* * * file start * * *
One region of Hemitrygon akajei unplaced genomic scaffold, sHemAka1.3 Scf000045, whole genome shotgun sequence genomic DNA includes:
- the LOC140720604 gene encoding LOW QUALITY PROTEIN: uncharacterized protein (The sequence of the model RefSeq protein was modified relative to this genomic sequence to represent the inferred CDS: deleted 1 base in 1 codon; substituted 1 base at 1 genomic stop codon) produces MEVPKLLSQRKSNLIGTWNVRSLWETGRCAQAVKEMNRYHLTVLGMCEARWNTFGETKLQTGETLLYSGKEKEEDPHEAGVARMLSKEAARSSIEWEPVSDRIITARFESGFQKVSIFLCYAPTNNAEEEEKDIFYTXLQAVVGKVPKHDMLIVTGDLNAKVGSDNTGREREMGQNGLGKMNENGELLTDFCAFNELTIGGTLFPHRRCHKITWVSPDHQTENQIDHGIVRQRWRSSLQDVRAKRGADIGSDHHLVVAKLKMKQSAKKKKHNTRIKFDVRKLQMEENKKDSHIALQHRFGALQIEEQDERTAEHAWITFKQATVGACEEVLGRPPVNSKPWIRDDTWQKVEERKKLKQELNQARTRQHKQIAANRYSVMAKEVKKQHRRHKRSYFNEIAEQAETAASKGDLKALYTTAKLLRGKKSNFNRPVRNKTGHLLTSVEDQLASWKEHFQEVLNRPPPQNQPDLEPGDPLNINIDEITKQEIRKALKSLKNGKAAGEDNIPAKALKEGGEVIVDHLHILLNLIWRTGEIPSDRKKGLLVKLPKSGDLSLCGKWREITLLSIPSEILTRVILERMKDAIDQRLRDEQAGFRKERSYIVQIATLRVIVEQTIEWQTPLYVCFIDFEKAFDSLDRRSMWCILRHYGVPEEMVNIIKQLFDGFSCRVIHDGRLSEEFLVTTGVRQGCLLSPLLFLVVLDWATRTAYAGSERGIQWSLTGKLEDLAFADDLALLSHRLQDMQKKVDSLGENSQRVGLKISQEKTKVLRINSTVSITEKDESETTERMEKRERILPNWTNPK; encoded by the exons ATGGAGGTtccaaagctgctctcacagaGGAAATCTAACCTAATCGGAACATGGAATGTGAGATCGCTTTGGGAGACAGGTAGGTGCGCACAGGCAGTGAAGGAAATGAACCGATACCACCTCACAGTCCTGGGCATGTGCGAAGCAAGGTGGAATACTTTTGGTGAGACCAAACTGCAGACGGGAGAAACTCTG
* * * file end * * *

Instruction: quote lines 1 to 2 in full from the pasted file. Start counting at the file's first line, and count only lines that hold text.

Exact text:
One region of Hemitrygon akajei unplaced genomic scaffold, sHemAka1.3 Scf000045, whole genome shotgun sequence genomic DNA includes:
- the LOC140720604 gene encoding LOW QUALITY PROTEIN: uncharacterized protein (The sequence of the model RefSeq protein was modified relative to this genomic sequence to represent the inferred CDS: deleted 1 base in 1 codon; substituted 1 base at 1 genomic stop codon) produces MEVPKLLSQRKSNLIGTWNVRSLWETGRCAQAVKEMNRYHLTVLGMCEARWNTFGETKLQTGETLLYSGKEKEEDPHEAGVARMLSKEAARSSIEWEPVSDRIITARFESGFQKVSIFLCYAPTNNAEEEEKDIFYTXLQAVVGKVPKHDMLIVTGDLNAKVGSDNTGREREMGQNGLGKMNENGELLTDFCAFNELTIGGTLFPHRRCHKITWVSPDHQTENQIDHGIVRQRWRSSLQDVRAKRGADIGSDHHLVVAKLKMKQSAKKKKHNTRIKFDVRKLQMEENKKDSHIALQHRFGALQIEEQDERTAEHAWITFKQATVGACEEVLGRPPVNSKPWIRDDTWQKVEERKKLKQELNQARTRQHKQIAANRYSVMAKEVKKQHRRHKRSYFNEIAEQAETAASKGDLKALYTTAKLLRGKKSNFNRPVRNKTGHLLTSVEDQLASWKEHFQEVLNRPPPQNQPDLEPGDPLNINIDEITKQEIRKALKSLKNGKAAGEDNIPAKALKEGGEVIVDHLHILLNLIWRTGEIPSDRKKGLLVKLPKSGDLSLCGKWREITLLSIPSEILTRVILERMKDAIDQRLRDEQAGFRKERSYIVQIATLRVIVEQTIEWQTPLYVCFIDFEKAFDSLDRRSMWCILRHYGVPEEMVNIIKQLFDGFSCRVIHDGRLSEEFLVTTGVRQGCLLSPLLFLVVLDWATRTAYAGSERGIQWSLTGKLEDLAFADDLALLSHRLQDMQKKVDSLGENSQRVGLKISQEKTKVLRINSTVSITEKDESETTERMEKRERILPNWTNPK; encoded by the exons ATGGAGGTtccaaagctgctctcacagaGGAAATCTAACCTAATCGGAACATGGAATGTGAGATCGCTTTGGGAGACAGGTAGGTGCGCACAGGCAGTGAAGGAAATGAACCGATACCACCTCACAGTCCTGGGCATGTGCGAAGCAAGGTGGAATACTTTTGGTGAGACCAAACTGCAGACGGGAGAAACTCTG